Engaging Taliban: Time for World Leaders to Converse?

Engaging Taliban: Time for World Leaders to Converse?

No nation has formally recognized the Taliban’s leadership in Afghanistan two years after they surged to power. Even talking to the Taliban government is still highly contentious. Some claim that talking to the Taliban will assist bring about change, while others maintain that there is no use in talking because the Taliban won’t change. Women’s rights – even their beauty parlors – have turned become front lines in political conflicts as the world tries to figure out how to cope with Afghanistan’s new authorities.

Sakina, a beautician, muses on the reasons she thinks women like her have become a negotiating chip while sitting in a darkly lit room with the curtains closed tightly. In her brand-new, top-secret salon in Kabul, she claims that “the Taliban are pressuring women because they want to force the international community to recognize their rule.” After the government ordered all women’s beauty salons to close, she was compelled to go underground two weeks ago. It is the most recent in a long line of laws that limit Afghan women’s and girls’ freedoms and lives. Sakina is unsure of the best strategy for dealing with the Taliban.


With the kind of uncertainty and apprehension that permeates this enormous, delicate political matter, she continues, “If the Taliban are accepted as the government, they might remove restrictions on us or they could impose even more.” According to the Taliban, global concerns such as women’s rights are unimportant.

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According to the Taliban’s spokesman, Zabihullah Mujahid, concentrating on this particular topic is merely an excuse. The Taliban’s supreme leader Haibatullah Akhundzada is based in the Afghan city of Kandahar, where he is quoted as saying that “the current government should have been recognized long ago.” We have made strides in certain areas, and we will resolve this problem as well.



Engaging Taliban: Time for World Leaders to Converse?
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Many communities with an interest in Afghanistan’s future are deeply divided over whether or not to communicate with the Taliban regime. This includes a bitterly resentful and still traumatized Afghan diaspora who were compelled to leave their home nation on August 15, 2021, when the Taliban swept back into power. “Saying don’t talk is easy,” asserts Fatima Gailani, one of the four women who were part of the Afghan team that attempted to negotiate with the Taliban up until the point at which they overthrew the government.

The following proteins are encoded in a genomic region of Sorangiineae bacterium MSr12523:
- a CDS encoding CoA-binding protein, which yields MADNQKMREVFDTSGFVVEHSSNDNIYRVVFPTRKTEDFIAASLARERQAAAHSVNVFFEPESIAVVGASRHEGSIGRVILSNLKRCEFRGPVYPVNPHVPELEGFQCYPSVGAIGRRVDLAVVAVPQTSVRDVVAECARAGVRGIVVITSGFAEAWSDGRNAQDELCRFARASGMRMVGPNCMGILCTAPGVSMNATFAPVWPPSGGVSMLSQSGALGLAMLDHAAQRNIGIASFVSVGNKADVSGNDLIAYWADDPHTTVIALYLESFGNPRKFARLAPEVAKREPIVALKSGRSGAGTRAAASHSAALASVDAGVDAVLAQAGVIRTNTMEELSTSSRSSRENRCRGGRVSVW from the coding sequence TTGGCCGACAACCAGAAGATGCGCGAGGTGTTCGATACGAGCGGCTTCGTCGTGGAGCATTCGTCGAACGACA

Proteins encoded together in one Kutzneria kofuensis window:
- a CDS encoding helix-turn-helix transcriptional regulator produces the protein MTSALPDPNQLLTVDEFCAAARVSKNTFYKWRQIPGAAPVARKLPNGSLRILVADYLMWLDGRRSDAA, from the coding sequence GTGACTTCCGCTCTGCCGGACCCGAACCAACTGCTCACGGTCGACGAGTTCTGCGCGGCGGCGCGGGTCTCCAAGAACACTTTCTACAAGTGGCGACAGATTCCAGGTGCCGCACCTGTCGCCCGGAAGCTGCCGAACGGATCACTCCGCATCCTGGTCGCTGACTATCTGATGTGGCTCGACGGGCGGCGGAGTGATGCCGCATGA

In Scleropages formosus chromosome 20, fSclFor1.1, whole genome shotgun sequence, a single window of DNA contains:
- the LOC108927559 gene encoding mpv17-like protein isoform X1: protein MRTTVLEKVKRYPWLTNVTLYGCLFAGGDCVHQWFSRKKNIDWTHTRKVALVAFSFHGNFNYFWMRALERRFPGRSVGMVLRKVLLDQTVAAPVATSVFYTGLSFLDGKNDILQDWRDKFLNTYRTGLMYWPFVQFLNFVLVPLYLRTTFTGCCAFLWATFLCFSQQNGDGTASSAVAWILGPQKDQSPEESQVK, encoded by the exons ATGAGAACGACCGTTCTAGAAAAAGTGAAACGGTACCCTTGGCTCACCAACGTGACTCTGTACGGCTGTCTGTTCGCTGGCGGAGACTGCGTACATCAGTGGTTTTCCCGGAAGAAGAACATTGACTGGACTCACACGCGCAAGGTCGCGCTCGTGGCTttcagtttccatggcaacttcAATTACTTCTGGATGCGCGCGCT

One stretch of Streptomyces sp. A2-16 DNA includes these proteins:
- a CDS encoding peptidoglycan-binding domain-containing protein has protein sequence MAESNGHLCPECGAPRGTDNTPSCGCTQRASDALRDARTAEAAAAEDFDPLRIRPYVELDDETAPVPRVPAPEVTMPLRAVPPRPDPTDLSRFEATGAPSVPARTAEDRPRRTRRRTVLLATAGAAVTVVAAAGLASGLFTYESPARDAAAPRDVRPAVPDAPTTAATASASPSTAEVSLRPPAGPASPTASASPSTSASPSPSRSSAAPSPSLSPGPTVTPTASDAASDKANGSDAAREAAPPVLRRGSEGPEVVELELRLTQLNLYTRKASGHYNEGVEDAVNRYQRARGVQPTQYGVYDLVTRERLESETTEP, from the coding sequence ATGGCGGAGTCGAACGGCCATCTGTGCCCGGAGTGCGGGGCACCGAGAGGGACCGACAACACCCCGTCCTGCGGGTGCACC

“What do you say if you don’t talk?” She has been involved in backchannel projects ever since the last government fell. She emphasizes, “We don’t need another war,” in a nod to those who still have the dream of one day overthrowing the current government through force, including former military leaders and ancient warlords.

The Taliban administration presents a positive image. Even yet, their envoys, who wear distinctive traditional turbans and tunics, are among the world’s most frequent travelers, flying to conferences in numerous capitals. Nearly every day, delegations are received in Kabul by acting Foreign Minister Amir Khan Muttaqi with all the customary formalities, including flags and state portraits displayed in opulent chambers.

With the exception of a small European Union and a Japanese mission, all Western embassies in Kabul are still closed. There is debate over whether diplomats now stationed in the Gulf nation of Qatar should at the very least be in Kabul if they want to exert any kind of influence. There is no desire in any of the capitals of the globe for this 40-year conflict to enter another terrible chapter. And while there may be disagreements among Taliban officials, maintaining their unity is still the most important priority. There are no simple or fast fixes.




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